We will keep members updated with any progress made on this. At the present time, DCMS are exploring testing of audience members in order to increase capacities. The MU is feeding into this work.

In Scotland and Northern Ireland venues are not open to audiences yet.

What about concerts on private land in Covid secure circumstances?

If the concert was a commercial venture, this would be allowed under the Government’s Performing Arts guidance with an audience complying with the "Rule of Six" (i.e. arriving and leaving in the same groups of up to six, and not mingling between these groups whilst in attendance) and following social distancing guidelines.

If you were simply inviting some friends to your garden socially, then the Meeting With Others Safely guidance would apply and only six people, including any musicians, would be able to attend.

We are currently seeking clarification for the devolved regions on this point.

What is the guidance for charity concerts?

Both professional and non-professional groups can perform at charity concerts in England, provided the Government's Performing Arts guidance is followed. Section 3 of the guidance is specifically dedicated to 'Managing Performances' and deals with topics like audience management, venue capacity, toilet facilities, staging, entrances and exits.

Concert organisers should ensure a full COVID-19 risk assessment is completed in relation to the event and that the relevant guidance is adhered to.

Does the limit on attendees at a wedding include any musicians hired to perform?

Yes, we have received confirmation from DCMS that the limit of 30 attendees in England includes any musicians. The number in Scotland is currently 20 including musicians, and in Northern Ireland numbers form part of a risk assessment by the venue.

This is something we are lobbying to have changed as it restricts our members’ work opportunities.

Music Education

Can private woodwind lessons start in a medium sized living room?

Yes, members can resume their face to face teaching as long as the other criteria are satisfied.

Is there an update to the advice on the MU website about teaching?

See our Music Teaching During the Outbreak page for our latest health and safety advice for teachers.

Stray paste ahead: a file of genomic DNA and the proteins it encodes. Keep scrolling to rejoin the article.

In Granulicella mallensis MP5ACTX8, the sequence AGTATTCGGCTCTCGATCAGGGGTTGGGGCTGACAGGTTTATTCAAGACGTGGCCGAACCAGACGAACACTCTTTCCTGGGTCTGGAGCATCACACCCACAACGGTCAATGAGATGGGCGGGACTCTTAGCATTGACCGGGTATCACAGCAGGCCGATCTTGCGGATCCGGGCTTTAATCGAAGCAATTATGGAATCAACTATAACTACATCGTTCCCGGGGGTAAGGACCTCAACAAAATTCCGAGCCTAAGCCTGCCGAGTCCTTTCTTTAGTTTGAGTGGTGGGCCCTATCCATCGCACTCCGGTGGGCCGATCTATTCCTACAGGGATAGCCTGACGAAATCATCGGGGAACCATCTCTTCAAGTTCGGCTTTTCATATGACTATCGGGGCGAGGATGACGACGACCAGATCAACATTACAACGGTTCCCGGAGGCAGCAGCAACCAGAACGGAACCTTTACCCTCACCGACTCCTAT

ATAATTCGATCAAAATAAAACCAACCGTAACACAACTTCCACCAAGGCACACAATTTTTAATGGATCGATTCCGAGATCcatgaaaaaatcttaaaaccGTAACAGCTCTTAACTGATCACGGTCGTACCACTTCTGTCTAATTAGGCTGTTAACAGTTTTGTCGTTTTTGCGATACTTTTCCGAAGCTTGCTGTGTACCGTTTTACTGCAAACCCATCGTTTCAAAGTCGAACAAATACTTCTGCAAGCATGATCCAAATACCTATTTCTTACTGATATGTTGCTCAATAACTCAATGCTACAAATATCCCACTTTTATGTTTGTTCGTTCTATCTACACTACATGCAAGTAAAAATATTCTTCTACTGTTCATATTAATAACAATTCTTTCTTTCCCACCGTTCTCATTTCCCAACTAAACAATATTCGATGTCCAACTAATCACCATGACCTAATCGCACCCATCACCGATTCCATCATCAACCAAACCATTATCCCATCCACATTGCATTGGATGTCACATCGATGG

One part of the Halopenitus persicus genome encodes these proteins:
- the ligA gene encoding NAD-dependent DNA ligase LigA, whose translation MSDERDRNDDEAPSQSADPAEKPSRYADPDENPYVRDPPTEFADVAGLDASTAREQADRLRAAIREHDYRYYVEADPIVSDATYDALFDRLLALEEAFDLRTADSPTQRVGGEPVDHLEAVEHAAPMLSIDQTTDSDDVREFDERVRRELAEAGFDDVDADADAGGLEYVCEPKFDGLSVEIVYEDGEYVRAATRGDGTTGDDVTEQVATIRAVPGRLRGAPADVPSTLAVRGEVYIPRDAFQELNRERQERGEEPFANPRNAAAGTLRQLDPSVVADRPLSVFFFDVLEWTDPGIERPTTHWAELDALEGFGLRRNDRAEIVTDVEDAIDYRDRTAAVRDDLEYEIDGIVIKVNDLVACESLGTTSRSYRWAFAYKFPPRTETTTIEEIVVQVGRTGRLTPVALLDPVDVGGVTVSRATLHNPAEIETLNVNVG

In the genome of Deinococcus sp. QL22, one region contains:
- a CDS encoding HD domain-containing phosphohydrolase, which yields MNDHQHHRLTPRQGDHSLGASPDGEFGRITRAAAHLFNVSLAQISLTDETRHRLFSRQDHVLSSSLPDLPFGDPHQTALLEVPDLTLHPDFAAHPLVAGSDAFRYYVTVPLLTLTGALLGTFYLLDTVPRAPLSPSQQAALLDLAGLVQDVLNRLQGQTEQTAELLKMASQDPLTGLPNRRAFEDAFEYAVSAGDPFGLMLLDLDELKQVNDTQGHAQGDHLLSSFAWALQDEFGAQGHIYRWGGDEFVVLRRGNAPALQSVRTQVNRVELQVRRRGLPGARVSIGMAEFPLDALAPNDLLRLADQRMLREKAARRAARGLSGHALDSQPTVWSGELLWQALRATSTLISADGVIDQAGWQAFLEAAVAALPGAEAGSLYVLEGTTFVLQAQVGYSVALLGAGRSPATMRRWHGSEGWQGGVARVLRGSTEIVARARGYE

Singing, wind and brass instruments

Where can I find the research about singing, wind and brass instruments?

Information about the research is included in the Introduction section of the Government’s Performing Arts guidelines.

What is the current guidance for brass bands?

In England – as with choirs, both professional and non-professional brass bands can rehearse and perform provided the Performing Arts guidance is followed.

In Scotland professional brass musicians, as well as wind musicians and singers can play in groups indoors and outdoors – provided that they keep a distance of two-metres between them. Non-professional musicians can also play in groups indoors and outdoors, provided they follow the Scottish Government’s permitted numbers for social distancing – which is currently six people from a maximum of two households.

We are seeking clarification for Northern Ireland and Wales.

What does "cumulative aerosol transmission" mean?

In relation to the transmission of Covid-19, it means the number of aerosol particles existent in a given space depending on several factors.

These factors include:

  • The volume of the space
  • The number of individuals inhabiting that space
  • The activities those individuals are undertaking (and more specific measures - for instance with brass playing, the volume of performance, the specific instrument-type, the pitch of notes played)
  • The length of time they have inhabited that space
  • The ventilation system in place within that space

DCMS has said that the cumulative aerosol transmission from brass and woodwind playing is no greater than from just breathing or speaking – which is why the Government’s guidance on this has changed for England and for Scotland.

We’re keeping our Covid-19 advice updated as new information comes in. Get specific advice on your areas of work in our dedicated Coronavirus Advice Hub.